My long-held argument is that the only way we will get a secular bond bear market is a switch towards fiscal activism. (Note the word "secular", we certainly can have cyclical bond bear markets.) The usual conventional policy prescription, which would be to use non-targeted aggregate demand management (across-the-board tax cuts, mailing everyone a cheque, whether it is a universal basic income or "helicopter money") is going to generate the most nominal demand for the least amount of job creation. One might imagine that such policies would be inflationary, as was argued in the 1960-1970s. (Disclaimer: I am not interested in debating what the "true" cause of the 1970s inflation was, I am just noting the arguments made by Minsky, and presumably others.)
As a result, for anyone interested in bond market economics, a shift towards fiscal activism needs to be on the analytical radar. If I had any commercial sense whatsoever, I would be pounding the table that bonds are doomed, and telling people to buy premium-priced books on how to survive the coming bond apocalypse. Unfortunately, I do not see any particular need to be excited about these developments.
In the absence of a recession, at most we will see some countries launch relatively tiny fiscal stimulus packages. It is a good bet that any fiscal packages will have a low multiplier, as was the case for the Trump tax cuts. However, these will be at least partly offset by the drag of negative interest rates. The drag comes from two channels: the loss of interest income from government bond holdings, and the disastrous effects that low discount rates have on pension funds and savers.
In the absence of a recession, it is hard to see how fiscal stimulus is a political winner in the Euro area. Governments still face treaty restrictions on debt and deficits, and they have seen how European institutions crucified Greece. Meanwhile, macroeconomic objectives have been redefined to only look at the inflation outcome. Telling people that the inflation rate ought to be 2% instead of 1.5% is not going to drive a lot of support for a political programme.
The difference might show up in a recession; there might be a greater willingness to increase spending in a downturn. However, it is a near certainty that once the dust settles, fiscal conservatives would use the increase in government debt levels that is an inevitable consequence of the automatic stabilisers as a reason to cut welfare state spending. They are not going to care what some liberal-left academics or central bank economists say.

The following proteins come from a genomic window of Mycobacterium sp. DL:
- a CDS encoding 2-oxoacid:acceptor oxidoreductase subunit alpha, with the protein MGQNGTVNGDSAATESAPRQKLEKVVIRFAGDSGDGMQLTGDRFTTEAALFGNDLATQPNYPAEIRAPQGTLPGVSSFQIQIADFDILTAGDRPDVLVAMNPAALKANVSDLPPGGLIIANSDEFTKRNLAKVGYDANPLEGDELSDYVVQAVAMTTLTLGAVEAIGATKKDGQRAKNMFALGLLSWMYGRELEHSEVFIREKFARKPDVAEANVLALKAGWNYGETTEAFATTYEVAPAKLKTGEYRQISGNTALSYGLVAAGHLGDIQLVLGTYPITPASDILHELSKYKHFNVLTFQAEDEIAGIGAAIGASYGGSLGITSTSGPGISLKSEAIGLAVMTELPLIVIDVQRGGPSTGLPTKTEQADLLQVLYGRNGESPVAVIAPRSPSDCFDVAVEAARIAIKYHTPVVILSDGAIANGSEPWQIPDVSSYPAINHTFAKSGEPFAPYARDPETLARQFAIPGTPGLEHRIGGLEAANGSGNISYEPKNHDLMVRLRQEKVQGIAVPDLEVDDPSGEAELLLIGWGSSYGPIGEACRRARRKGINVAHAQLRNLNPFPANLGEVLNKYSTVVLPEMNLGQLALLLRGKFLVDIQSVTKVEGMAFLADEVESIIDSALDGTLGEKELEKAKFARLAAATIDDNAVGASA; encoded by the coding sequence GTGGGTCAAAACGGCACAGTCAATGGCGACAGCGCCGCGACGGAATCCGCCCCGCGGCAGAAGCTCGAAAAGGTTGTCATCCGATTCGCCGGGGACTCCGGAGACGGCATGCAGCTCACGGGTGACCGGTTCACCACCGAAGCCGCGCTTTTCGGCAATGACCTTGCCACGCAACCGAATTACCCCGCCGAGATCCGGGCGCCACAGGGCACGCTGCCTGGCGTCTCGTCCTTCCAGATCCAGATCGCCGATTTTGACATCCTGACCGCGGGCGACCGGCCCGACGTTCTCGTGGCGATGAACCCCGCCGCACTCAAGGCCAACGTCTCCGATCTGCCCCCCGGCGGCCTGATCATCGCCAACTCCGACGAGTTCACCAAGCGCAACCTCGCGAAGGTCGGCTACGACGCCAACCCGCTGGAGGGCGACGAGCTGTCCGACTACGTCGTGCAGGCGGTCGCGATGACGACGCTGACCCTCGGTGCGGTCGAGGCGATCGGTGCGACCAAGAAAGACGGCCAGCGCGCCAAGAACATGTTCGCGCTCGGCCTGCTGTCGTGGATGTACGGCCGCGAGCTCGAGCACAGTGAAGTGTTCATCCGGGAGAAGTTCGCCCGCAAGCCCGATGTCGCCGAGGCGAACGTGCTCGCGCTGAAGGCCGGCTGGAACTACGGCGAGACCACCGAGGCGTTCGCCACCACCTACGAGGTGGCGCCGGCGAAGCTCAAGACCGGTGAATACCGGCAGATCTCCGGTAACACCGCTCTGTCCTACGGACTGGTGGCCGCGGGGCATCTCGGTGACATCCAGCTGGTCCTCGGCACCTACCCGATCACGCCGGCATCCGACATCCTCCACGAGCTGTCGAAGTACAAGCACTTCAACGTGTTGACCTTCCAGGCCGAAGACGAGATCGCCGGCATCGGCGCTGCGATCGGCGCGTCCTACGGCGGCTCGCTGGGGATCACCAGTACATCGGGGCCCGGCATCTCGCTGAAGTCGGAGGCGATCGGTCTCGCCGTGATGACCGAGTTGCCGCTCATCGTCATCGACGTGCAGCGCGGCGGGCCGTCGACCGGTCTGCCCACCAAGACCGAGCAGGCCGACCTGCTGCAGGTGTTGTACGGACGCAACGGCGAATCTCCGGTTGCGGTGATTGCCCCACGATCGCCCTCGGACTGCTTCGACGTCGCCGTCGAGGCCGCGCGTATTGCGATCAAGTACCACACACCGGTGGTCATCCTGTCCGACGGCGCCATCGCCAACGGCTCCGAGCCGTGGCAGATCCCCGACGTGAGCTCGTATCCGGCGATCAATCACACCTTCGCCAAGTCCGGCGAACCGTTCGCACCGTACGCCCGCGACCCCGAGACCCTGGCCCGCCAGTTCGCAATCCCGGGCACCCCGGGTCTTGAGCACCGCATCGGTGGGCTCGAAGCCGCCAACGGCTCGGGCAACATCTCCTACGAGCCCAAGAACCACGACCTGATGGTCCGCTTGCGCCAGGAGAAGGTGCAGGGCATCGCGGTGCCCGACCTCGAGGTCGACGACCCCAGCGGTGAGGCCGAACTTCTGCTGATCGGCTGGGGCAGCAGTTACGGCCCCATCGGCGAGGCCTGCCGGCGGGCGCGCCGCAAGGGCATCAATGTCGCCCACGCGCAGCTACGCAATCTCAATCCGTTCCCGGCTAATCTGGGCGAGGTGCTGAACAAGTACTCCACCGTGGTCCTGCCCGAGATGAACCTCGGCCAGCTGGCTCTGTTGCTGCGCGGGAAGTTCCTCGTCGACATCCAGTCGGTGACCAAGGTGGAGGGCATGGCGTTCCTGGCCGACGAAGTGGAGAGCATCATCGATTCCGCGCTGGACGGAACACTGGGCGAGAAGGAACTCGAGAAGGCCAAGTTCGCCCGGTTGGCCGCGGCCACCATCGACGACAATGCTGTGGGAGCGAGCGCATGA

In summary, I would argue that the sclerotic growth of the developed economies is the result of a wide range of policy decisions, as well as structural forces like the drag from the baby boom generation and the rich hoarding financial assets. A greater willingness to mail cheques to people during a once-per-decade recession is not going to move the needle versus those forces.
MMT Navel-GazingFrom a Modern Monetary Theory (MMT) perspective, this creates a bit of a marketing problem among the broad public. Since the prominent neoclassical talking heads are no longer arguing that monetary policy can solve all macroeconomic ills, an easy point of differentiation is gone. Instead, one is stuck with a less attention-getting narrative: "Sure, we agree that fiscal policy ought to be emphasised more, but the proposed policy programmes are structured badly." Since nobody has a good model that can accurately predict the outcomes of the programmes, that is a harder story to sell. The neoclassicals will "win" purely by relying on society's deference to credentials. Furthermore, a good portion of the political spectrum will ignore this debate as being yet another left-wing internecine squabble.
The alternative is to push a policy programme that is associated with MMT, such as a Job Guarantee. However, my argument is that politics is about coalition building, and the reality is that it would need to drag along a wider group of supporters. As a result, I expect that a Job Guarantee would need to be "discovered" to be implied as a "optimal policy" by neoclassical economic theory in order for it to be an easy sell.
Conversely, the theoretical squabbles between MMTers and neoclassicals will remain of interest to the tiny portion of the population that has an interest in economic theory. For a lot of that audience (such as fixed income analysts), there is a professional bias to stay away from political economy debates. However, the way in which MMT needs to be marketed to such people is quite different than it would for political activists. (To what extent my presentation will have a theme, that is probably it.)
(c) Brian Romanchuk 2019